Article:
After the war, Terry remained in the military. He helped to negotiate the Treaty of Fort Laramie (1868), which ended Red Cloud's campaign against American troops in the region. Terry became a strong opponent of the Ku Klux Klan after being assigned as the last military governor of the Third Military District, based in Atlanta, where he served beginning on December 22, 1869.

Terry was the commander of the U.S. Army column marching westward into the Montana Territory during what is now popularly known as the Centennial Campaign of 1876–77. Two other columns marched toward the same objective area (George Crook's from the south and John Gibbon's from the west). A column of troops under his command arrived shortly after the Battle of Little Bighorn and discovered the bodies of Custer's men. His aide-de-camp, Robert Patterson Hughes, who was also his brother-in-law, investigated Custer's activities before and during the battle and authored a critical report. In October 1877, he went to Canada to negotiate with Sitting Bull. He was still in command in Montana during the Nez Perce War and sent reinforcements to intercept Chief Joseph.

In 1878, Terry joined Maj. Gen. John Schofield on a presidential board asked to reexamine the conviction by court-martial of Fitz John Porter. The board found that Porter had been unfairly convicted of cowardice and disobedience.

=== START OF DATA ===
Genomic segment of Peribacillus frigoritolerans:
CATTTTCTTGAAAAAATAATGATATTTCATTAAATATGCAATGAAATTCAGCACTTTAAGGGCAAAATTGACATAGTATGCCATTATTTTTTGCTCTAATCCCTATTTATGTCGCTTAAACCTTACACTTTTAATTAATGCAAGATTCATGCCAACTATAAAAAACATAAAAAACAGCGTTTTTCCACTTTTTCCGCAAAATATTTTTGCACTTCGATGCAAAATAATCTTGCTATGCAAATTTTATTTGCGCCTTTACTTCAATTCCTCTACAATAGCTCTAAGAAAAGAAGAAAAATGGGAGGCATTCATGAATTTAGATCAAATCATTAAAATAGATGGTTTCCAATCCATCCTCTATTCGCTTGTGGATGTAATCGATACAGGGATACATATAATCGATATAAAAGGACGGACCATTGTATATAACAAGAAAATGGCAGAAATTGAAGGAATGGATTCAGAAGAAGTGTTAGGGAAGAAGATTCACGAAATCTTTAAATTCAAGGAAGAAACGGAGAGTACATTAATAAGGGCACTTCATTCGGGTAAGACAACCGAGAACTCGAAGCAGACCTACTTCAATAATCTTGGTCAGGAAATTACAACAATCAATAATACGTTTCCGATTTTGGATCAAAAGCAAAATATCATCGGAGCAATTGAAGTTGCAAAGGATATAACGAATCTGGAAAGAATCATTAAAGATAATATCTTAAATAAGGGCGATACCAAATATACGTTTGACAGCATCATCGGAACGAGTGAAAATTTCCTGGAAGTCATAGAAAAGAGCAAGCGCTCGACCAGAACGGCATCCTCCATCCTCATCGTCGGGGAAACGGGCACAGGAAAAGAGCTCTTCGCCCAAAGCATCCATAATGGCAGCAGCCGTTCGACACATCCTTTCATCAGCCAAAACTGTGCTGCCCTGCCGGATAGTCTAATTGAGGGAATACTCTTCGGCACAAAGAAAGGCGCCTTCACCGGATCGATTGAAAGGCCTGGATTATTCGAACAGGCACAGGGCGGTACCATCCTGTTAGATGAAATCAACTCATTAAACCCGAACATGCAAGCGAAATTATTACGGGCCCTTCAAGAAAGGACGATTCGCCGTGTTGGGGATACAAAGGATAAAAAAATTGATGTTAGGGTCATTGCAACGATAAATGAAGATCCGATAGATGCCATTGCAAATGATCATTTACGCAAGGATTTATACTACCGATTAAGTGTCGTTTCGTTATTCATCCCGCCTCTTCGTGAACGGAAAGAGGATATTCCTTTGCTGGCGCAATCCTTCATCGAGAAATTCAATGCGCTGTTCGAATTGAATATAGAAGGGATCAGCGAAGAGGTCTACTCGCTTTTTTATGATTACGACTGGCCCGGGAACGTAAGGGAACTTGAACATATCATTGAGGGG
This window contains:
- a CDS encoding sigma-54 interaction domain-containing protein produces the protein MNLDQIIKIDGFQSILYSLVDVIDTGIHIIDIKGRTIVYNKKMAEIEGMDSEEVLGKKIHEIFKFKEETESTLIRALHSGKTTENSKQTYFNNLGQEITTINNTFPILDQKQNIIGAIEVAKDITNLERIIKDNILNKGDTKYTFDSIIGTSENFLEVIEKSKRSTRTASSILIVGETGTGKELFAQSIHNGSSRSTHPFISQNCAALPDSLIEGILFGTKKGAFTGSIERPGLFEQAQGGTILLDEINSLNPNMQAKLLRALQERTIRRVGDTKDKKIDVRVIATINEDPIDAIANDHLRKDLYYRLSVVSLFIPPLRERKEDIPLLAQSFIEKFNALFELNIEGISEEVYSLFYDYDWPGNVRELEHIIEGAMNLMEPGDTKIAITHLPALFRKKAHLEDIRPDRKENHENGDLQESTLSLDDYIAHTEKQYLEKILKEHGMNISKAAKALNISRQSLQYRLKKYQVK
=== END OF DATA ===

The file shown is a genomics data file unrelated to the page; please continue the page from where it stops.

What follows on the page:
In 1881, as the Northern Pacific Railway's transcontinental rail line was building across Montana, the new town of Terry, Montana was named in his honor.

In 1886, Terry was promoted to major general and was given command of the Military Division of the Missouri, headquartered in Chicago. He retired from the Army on 5 April 1888. He died two years later in New Haven, Connecticut, where he is buried in Grove Street Cemetery.

General Terry was a First Class Companion of the Military Order of the Loyal Legion of the United States, a military society for officers of the Union Armed Forces and their descendants.

In 1897, construction commenced on Fort Terry, part of the Harbor Defenses of Long Island Sound.

Media portrayals

In 1967, Terry was portrayed by Robert F. Simon (1908–1992) on the ABC television series Custer.

Terry is interpreted by Philippe Noiret in the 1974 Franco-Italian satirical Marco Ferreri movie Don't Touch the White Woman!, a farcical, counter-cultural, highly politicized and surreal re-enactment of the run up to the 1876 Battle of the Little Bighorn.

In 1991, Terry was portrayed by Terry O'Quinn in the television film Son of the Morning Star.

See also

  • List of American Civil War generals (Union)
  • 7th Regiment Connecticut Volunteer Infantry
  • Fort Terry